Buying a home can have so many ups and downs that you might feel like you're on a rollercoaster! There are thousands of decisions to make when buying a home, and one of those is determining if you should purchase a home that has been previously lived in, or a brand new home that has just been built. There are upsides and downsides to both options, so ultimately you have to decide which is the best for you and your family. Your home warranty insurance company (Landmark) will walk you through the ups and downs of buying new construction and resell, so you can make an informed decision.
BUYING A NEW HOME
Ups of Buying a New Home
1. A new home is customizable.
A new home has many benefits that draw potential homebuyers.
First off, a new home is customizable. An individual who is purchasing a new
home can pick out the carpet, countertops, flooring and color of the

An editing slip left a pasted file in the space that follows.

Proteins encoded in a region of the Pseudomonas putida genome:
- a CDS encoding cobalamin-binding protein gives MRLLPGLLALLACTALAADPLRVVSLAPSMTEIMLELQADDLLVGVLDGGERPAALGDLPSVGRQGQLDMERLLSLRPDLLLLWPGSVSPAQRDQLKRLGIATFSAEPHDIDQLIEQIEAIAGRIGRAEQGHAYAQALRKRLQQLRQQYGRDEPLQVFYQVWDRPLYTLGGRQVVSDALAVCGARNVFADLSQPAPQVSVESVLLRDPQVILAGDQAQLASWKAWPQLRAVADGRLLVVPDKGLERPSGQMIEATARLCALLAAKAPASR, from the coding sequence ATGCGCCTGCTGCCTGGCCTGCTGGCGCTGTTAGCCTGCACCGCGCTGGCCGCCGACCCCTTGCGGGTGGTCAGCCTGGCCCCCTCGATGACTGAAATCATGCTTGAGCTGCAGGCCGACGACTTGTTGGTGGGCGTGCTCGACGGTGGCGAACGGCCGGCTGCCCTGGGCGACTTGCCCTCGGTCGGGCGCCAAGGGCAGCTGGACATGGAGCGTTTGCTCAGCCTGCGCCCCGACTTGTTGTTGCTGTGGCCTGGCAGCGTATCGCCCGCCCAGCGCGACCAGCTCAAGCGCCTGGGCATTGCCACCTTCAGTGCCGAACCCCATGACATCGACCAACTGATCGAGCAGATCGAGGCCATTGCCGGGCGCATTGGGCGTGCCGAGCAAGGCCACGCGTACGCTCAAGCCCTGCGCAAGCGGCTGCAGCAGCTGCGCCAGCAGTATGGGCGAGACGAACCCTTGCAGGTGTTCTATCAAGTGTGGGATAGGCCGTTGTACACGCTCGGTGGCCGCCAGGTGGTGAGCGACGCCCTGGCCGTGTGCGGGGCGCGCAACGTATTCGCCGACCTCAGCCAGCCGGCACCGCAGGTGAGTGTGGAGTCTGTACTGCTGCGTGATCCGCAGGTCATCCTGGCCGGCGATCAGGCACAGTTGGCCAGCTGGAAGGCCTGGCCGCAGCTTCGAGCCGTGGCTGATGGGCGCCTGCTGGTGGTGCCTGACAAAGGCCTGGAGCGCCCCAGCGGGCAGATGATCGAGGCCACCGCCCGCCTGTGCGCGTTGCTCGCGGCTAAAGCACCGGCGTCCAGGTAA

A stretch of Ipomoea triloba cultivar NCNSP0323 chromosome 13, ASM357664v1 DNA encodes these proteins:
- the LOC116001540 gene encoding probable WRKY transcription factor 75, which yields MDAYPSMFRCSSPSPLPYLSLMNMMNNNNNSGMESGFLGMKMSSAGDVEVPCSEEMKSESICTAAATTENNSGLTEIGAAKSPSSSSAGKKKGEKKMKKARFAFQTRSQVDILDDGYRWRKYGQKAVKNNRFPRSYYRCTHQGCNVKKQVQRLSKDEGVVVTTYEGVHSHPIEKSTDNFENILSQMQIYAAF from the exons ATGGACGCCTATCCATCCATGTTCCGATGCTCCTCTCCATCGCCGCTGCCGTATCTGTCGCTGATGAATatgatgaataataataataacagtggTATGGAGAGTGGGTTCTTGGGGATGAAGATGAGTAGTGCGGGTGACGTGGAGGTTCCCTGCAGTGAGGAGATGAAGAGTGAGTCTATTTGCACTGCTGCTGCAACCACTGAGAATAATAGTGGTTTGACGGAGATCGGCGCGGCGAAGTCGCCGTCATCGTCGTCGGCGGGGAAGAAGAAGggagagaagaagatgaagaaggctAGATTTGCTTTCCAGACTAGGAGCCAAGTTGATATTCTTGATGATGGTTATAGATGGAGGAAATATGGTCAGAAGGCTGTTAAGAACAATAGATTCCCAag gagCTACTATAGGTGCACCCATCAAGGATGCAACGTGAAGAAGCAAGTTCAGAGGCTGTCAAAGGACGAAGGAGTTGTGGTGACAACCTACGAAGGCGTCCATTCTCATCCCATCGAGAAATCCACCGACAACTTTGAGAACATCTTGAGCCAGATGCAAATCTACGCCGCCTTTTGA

walls. Homebuyers can get even more
particular and pick out things like sinks, shower heads and door handles.
2. A new home is modern.
A new construction home will most likely have the option to
include modern technology that many savvy homeowners want in their abodes like wi-fi,
USB plug-ins, surround sound, smart gadget capabilities and more. They could be
built with green initiatives in mind, such as energy saving wall insulation and
windows, along with the installment of ENERGY STAR appliances that could help
reduce utility bills by thousands of dollars over the course of home ownership.
3. A new home is clean and worry-free.
Besides the fact the home has never been lived in (nobody
else's feet have been on the floor!), the home is clean and should have all-new
appliances. With a resell home, buyers may have to worry about appliances